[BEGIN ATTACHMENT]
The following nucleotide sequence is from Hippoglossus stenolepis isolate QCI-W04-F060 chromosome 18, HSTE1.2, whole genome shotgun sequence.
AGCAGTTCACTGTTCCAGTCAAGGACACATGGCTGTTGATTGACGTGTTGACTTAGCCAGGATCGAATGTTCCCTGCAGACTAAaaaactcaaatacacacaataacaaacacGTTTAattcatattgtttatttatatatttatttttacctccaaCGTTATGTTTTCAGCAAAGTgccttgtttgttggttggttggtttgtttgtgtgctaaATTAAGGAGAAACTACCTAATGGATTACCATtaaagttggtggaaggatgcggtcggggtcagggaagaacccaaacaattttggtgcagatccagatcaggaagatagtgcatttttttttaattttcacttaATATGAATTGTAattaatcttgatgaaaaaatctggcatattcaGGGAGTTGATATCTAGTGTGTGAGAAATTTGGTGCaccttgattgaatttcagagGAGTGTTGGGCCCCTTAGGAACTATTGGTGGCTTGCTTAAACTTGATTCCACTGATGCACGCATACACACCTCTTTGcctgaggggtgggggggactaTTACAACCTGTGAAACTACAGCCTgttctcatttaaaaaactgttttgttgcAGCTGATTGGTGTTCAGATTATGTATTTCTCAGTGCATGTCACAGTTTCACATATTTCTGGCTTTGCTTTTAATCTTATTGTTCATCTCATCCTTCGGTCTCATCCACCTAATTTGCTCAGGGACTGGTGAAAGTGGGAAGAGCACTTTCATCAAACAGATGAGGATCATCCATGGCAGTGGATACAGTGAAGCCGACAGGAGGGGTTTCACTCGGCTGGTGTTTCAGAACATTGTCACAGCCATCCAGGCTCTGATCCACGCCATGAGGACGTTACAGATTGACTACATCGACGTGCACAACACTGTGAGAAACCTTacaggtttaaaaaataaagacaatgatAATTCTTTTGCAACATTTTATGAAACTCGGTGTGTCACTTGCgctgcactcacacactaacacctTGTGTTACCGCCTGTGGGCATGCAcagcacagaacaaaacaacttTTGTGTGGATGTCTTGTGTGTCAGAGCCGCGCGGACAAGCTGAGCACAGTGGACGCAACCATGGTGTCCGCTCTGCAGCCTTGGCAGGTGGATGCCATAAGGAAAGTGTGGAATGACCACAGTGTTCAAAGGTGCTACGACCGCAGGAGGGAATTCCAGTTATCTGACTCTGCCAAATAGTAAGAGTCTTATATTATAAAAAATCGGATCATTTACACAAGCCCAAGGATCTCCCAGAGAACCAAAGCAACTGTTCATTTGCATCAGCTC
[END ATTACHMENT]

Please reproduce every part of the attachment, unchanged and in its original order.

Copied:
The following nucleotide sequence is from Hippoglossus stenolepis isolate QCI-W04-F060 chromosome 18, HSTE1.2, whole genome shotgun sequence.
AGCAGTTCACTGTTCCAGTCAAGGACACATGGCTGTTGATTGACGTGTTGACTTAGCCAGGATCGAATGTTCCCTGCAGACTAAaaaactcaaatacacacaataacaaacacGTTTAattcatattgtttatttatatatttatttttacctccaaCGTTATGTTTTCAGCAAAGTgccttgtttgttggttggttggtttgtttgtgtgctaaATTAAGGAGAAACTACCTAATGGATTACCATtaaagttggtggaaggatgcggtcggggtcagggaagaacccaaacaattttggtgcagatccagatcaggaagatagtgcatttttttttaattttcacttaATATGAATTGTAattaatcttgatgaaaaaatctggcatattcaGGGAGTTGATATCTAGTGTGTGAGAAATTTGGTGCaccttgattgaatttcagagGAGTGTTGGGCCCCTTAGGAACTATTGGTGGCTTGCTTAAACTTGATTCCACTGATGCACGCATACACACCTCTTTGcctgaggggtgggggggactaTTACAACCTGTGAAACTACAGCCTgttctcatttaaaaaactgttttgttgcAGCTGATTGGTGTTCAGATTATGTATTTCTCAGTGCATGTCACAGTTTCACATATTTCTGGCTTTGCTTTTAATCTTATTGTTCATCTCATCCTTCGGTCTCATCCACCTAATTTGCTCAGGGACTGGTGAAAGTGGGAAGAGCACTTTCATCAAACAGATGAGGATCATCCATGGCAGTGGATACAGTGAAGCCGACAGGAGGGGTTTCACTCGGCTGGTGTTTCAGAACATTGTCACAGCCATCCAGGCTCTGATCCACGCCATGAGGACGTTACAGATTGACTACATCGACGTGCACAACACTGTGAGAAACCTTacaggtttaaaaaataaagacaatgatAATTCTTTTGCAACATTTTATGAAACTCGGTGTGTCACTTGCgctgcactcacacactaacacctTGTGTTACCGCCTGTGGGCATGCAcagcacagaacaaaacaacttTTGTGTGGATGTCTTGTGTGTCAGAGCCGCGCGGACAAGCTGAGCACAGTGGACGCAACCATGGTGTCCGCTCTGCAGCCTTGGCAGGTGGATGCCATAAGGAAAGTGTGGAATGACCACAGTGTTCAAAGGTGCTACGACCGCAGGAGGGAATTCCAGTTATCTGACTCTGCCAAATAGTAAGAGTCTTATATTATAAAAAATCGGATCATTTACACAAGCCCAAGGATCTCCCAGAGAACCAAAGCAACTGTTCATTTGCATCAGCTC